Archive for the FILM Category

Fifty Shades of Maigret

Posted in FILM, literature with tags , , , , , , , , , , , , , , , , on February 7, 2023 by dcairns

Continental Films, the German company based in Paris at the time of the Occupation, which was sort of in command of the whole French film industry, produced four Georges Simenon adaptations, comprising Henri Decoin’s classic LES INCONNUS DANS LA MAISON, starring Raimu, and three Maigret films, directed by Richard Pottier, Maurice Tourneur, and Richard Poittier again.

I’ve just lately watched the Poittier entries — PICPUS and LES CAVES DU MAJESTIC. I saw the Tourneur, CECILE EST MORT!, but I can’t recall a thing about it except it was great. Time to revisit.

In all three films, Miagret is Albert Prejean and his sidekick Lucas is a fellow called Andre Gabriello. The writers adapting Simenon differ, and this seems to make a big difference. (Simenon wanted to work for Continental and adapt his own works, which may tell you something about him — most of the people who did work at the studio had no choice.) Simenon like Prejean’s performance as his hero, but there was initially some concern that Prejean, primarily a light comic, was too young and too lightweight to play the dour plodder, but audiences embraced him — the only two previous Maigrets, who appeared the same year, were Harry Baur and Pierre Renoir, working for Duvivier and Jean Renoir, who were much closer in age and temperament, though Baur, like later three-time-Maigret Gabin, was a bit more explosive than the character in the books.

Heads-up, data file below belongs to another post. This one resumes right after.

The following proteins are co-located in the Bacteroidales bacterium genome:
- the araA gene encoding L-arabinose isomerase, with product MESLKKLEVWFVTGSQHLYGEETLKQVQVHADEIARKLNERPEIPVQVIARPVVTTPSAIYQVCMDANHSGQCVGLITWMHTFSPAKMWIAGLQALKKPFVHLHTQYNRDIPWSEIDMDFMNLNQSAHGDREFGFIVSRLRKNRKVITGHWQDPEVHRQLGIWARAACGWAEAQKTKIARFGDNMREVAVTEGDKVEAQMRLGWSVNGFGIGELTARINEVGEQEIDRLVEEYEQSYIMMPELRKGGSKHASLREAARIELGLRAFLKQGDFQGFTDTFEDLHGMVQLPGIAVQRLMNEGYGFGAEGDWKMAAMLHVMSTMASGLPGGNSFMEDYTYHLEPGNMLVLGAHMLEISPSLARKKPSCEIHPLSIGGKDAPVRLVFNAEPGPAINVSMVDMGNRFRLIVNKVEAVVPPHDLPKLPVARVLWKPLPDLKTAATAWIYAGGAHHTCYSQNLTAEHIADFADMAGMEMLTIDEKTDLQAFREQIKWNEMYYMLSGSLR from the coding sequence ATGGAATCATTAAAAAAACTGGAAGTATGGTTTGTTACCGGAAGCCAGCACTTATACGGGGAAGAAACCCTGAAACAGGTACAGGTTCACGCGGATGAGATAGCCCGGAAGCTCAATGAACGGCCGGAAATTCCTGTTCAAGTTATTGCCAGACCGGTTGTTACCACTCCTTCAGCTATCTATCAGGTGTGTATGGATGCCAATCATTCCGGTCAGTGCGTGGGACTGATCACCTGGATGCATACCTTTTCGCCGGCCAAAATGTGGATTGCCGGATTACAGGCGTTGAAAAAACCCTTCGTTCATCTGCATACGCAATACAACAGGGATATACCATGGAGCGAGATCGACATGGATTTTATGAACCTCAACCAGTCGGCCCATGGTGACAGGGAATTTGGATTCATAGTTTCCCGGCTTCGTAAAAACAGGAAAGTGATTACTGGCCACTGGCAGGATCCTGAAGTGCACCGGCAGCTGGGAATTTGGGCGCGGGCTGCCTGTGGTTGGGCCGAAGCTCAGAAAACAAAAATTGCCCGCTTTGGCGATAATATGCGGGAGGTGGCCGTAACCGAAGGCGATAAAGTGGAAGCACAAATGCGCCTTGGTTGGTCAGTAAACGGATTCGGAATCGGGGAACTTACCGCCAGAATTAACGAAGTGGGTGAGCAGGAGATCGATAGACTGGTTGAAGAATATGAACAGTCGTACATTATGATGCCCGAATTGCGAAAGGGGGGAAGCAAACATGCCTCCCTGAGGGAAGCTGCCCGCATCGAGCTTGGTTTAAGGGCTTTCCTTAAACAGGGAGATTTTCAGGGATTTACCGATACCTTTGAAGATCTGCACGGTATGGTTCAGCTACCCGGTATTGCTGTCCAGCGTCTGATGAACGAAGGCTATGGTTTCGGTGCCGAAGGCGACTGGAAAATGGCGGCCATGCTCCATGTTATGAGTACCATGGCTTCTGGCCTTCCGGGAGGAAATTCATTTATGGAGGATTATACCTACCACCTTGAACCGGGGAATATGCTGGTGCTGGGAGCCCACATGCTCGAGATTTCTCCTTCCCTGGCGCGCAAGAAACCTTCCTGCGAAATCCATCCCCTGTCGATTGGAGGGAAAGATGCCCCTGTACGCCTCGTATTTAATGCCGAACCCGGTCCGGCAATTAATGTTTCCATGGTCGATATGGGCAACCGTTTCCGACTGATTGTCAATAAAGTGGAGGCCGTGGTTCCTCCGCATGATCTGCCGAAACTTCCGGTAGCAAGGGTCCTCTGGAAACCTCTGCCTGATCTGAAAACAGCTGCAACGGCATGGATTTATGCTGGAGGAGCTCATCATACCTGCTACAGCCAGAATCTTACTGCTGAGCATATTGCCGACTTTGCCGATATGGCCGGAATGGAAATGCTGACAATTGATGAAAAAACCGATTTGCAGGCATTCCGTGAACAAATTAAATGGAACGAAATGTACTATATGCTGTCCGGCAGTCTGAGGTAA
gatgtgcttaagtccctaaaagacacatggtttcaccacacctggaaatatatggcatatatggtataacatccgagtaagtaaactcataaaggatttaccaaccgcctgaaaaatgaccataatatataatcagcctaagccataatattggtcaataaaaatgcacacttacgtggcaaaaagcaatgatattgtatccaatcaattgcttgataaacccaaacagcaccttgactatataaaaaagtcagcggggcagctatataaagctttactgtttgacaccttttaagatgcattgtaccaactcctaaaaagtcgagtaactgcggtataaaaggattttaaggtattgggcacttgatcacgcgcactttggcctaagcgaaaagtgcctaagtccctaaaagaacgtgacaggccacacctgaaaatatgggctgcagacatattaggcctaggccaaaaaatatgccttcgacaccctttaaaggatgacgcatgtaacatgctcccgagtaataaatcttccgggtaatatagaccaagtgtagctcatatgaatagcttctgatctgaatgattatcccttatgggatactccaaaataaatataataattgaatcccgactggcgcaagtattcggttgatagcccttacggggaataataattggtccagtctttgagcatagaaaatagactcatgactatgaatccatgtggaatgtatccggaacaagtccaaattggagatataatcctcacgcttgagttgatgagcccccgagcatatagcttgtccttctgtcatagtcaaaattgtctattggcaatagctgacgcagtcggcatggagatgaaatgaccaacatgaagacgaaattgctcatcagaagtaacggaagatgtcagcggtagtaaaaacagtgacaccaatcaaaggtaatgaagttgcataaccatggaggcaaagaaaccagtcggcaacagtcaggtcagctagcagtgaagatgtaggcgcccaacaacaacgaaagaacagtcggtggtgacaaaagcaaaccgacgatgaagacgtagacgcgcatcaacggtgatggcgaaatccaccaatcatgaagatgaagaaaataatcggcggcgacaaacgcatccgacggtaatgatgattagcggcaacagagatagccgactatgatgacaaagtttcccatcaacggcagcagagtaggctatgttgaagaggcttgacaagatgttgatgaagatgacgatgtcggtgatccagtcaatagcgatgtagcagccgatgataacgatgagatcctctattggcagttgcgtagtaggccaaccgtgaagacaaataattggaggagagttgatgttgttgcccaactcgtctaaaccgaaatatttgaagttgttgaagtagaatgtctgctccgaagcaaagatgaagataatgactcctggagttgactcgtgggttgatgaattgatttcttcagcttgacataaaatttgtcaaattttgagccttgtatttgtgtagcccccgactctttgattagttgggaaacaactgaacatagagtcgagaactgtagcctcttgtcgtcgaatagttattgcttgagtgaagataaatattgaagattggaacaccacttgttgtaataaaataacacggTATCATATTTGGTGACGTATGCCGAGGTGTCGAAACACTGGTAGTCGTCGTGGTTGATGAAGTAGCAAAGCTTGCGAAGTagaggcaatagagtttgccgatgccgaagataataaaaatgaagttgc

The strange thing is, Prejean IS too lightweight, but the films solve that by bending the character to fit — this Maigret is many times more whimsical, flippant, and cheeky than the novels’ version and, like Benoit Blanc, he’s also a celebrity detective (which is not a thing). It’s as if it was felt that taking a famous fictional sleuth and putting him on the screen just naturally required that his fame needed to be acknowledged by the supporting cast. WE’VE all heard of Maigret, so why wouldn’t the populace in the films.